A different way of moving people. How did you create the seaweed scent for the exhibit?
It’s made from maybe 30 different molecules, and also a tincture of seaweed. I wanted to create a salty, briney, seaweed scent – mixed with destruction. So it’s smoke and a harsh element – pleasant, but not pleasant. It’s like when the big wave comes and like drowns us all in the end, we’re left with this briney destruction.
Tell me about the audio for the exhibit, which I understand includes field recordings and choral music.
Usually I start with just my voice. The human voice is such a basic thing to move people – anybody can connect with that, and it doesn’t need have to have any words or anything.
I usually start with a choir of like 16 voices and put it in different speakers, and then I sing on top. So it becomes a choiry moment. And then field recordings from different oceans around the world. And then also sensory sounds, ASMR , where you can really spatialize things in different speakers and it surrounds you.
The vocals then become almost part of the tone, or timbre, of the piece.
Ja, definitely. I have this beautiful memory of traveling with this Icelandic choir, Schola Cantorum [Reykjavicensis]. We were all wasted in some bar, and I said I would buy everyone shots if they would sing my favorite Icelandic choir song in a circle around me. It was such a beautiful moment, and I’m always trying to recreate that feeling. So [in the exhibit] you have different speakers and different voices surrounding you, all singing to you.
It just brings you right back. What are the challenges of composing music for an art installation?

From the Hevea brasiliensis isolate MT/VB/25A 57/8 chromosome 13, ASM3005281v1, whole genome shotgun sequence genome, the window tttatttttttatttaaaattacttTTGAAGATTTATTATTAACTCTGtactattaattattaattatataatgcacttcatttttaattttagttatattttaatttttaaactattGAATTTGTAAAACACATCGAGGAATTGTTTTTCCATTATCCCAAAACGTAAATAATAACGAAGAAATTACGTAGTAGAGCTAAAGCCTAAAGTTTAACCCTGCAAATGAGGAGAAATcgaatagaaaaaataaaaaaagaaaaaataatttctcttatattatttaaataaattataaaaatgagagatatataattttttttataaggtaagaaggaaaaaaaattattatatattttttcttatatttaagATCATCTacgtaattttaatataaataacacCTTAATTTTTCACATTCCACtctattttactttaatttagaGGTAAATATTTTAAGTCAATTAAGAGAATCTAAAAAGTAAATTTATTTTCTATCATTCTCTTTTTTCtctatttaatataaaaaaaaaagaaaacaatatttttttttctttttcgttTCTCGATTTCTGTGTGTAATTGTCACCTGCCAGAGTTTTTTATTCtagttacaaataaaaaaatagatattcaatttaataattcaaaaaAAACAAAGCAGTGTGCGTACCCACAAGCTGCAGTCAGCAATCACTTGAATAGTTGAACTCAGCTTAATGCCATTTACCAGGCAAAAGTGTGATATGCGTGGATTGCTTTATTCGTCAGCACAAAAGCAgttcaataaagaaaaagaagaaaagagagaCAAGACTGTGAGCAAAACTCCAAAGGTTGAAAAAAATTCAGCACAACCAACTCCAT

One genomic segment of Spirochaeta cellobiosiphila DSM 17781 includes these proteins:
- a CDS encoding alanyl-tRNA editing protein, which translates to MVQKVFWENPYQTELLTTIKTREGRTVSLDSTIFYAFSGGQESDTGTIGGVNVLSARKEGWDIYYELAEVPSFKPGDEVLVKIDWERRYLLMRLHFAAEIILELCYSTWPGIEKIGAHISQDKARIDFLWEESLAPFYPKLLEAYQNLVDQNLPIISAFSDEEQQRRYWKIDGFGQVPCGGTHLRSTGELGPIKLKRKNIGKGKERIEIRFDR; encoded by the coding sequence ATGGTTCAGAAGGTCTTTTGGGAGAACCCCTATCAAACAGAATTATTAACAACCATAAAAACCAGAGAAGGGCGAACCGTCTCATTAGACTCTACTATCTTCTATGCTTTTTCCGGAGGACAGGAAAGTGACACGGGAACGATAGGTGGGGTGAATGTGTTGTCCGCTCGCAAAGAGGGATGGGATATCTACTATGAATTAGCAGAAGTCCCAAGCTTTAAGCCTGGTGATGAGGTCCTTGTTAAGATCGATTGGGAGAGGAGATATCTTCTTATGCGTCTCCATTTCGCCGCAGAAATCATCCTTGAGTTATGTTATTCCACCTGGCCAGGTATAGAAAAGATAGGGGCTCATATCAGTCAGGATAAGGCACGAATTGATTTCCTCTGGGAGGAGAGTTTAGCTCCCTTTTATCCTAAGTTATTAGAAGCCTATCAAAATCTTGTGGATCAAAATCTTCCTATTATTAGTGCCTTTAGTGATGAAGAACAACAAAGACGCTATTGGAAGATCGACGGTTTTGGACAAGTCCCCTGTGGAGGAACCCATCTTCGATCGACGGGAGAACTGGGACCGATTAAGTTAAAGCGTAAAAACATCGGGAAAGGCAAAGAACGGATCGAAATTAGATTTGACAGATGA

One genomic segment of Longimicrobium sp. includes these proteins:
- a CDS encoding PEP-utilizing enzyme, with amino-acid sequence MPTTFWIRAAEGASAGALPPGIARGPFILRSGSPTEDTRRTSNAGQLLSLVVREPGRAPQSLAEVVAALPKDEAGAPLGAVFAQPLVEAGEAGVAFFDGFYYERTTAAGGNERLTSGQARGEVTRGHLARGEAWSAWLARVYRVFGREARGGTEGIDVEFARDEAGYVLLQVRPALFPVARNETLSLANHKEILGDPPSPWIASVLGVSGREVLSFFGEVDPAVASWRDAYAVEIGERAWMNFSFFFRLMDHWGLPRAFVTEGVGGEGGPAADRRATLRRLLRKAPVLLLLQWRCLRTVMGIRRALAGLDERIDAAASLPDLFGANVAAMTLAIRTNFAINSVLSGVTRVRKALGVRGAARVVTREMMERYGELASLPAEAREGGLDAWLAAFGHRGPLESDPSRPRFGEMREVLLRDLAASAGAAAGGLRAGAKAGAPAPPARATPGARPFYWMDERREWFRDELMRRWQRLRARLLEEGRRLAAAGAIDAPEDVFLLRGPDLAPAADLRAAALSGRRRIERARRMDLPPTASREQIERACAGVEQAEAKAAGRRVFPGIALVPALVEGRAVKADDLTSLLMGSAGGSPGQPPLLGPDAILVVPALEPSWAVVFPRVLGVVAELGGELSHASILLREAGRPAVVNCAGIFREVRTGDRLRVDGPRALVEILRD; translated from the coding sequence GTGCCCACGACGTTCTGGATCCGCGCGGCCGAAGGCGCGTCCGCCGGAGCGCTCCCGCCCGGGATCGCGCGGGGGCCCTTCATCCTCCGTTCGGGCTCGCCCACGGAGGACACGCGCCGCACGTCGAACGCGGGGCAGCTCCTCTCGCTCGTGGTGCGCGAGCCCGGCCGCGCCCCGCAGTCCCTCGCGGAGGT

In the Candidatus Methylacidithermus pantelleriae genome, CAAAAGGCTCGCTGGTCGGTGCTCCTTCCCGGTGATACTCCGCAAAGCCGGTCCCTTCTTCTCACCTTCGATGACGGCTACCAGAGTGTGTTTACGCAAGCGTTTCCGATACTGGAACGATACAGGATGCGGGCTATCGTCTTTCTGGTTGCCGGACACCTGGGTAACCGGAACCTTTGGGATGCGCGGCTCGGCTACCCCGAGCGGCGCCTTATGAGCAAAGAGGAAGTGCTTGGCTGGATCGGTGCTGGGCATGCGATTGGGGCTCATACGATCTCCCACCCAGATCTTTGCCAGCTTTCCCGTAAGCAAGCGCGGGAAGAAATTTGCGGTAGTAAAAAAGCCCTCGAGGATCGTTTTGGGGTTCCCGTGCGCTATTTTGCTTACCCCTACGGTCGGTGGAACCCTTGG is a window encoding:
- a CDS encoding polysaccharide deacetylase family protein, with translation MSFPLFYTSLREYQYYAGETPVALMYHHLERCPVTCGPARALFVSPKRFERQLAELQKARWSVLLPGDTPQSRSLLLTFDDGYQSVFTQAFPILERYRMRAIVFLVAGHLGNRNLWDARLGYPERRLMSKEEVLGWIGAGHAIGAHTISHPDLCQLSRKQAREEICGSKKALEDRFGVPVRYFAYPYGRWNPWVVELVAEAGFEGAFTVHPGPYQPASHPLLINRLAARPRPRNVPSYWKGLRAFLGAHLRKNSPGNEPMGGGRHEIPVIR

It’s just a lot of practical things you need to be aware of—how the room is, the size, where you’re going to have the speakers, how far in between, and blah blah blah—just practical stuff, I guess.
You need to have a carpet on the floor so it’s not too echoey and you have more control over it. The first exhibition I did had a concrete floor and concrete walls, and it was just so echoey—I didn’t realize how echoey it would be. I was like, “Fuck. Okay, for the next one I need carpet.” [Laughs]
Your visual work tends to incorporate contrasting darkness and light, and I understand that will be true of “FLÓÐ” as well. What personal meaning does this theme hold for you?
The darkness [is common to] sister cities Seattle and Reykjavik. We see a lot of depression in the wacky weather and darkness. People need to do stuff to be happy—to create music, or write, or anything to keep sane. [Laughs] A lot of that comes out in the artwork. It’s usually just black or white and not much color—sometimes, though.
And in your music as well.
You mentioned the key concept of the “big wave,” and you have called climate change a “dire reality.” How does “FLÓÐ” encapsulate your fears about climate change?
Our weird lives now – maybe it’s just everybody in their lifetimes – get that thing where something needs to happen now, but nobody’s doing anything. We’re all just scrolling away on our phones and seeing all these disasters happening on our screens. But you feel helpless about it and don’t know what to do, and nobody seems to be doing anything – people in power aren’t doing anything. It just seems like a little bit bleak.
Your art raises that awareness.
I mean, I don’t know how much that will get through. But maybe. [Laughs]
“FLÓÐ (Flood)” – photos by Lisa Hagen Glynn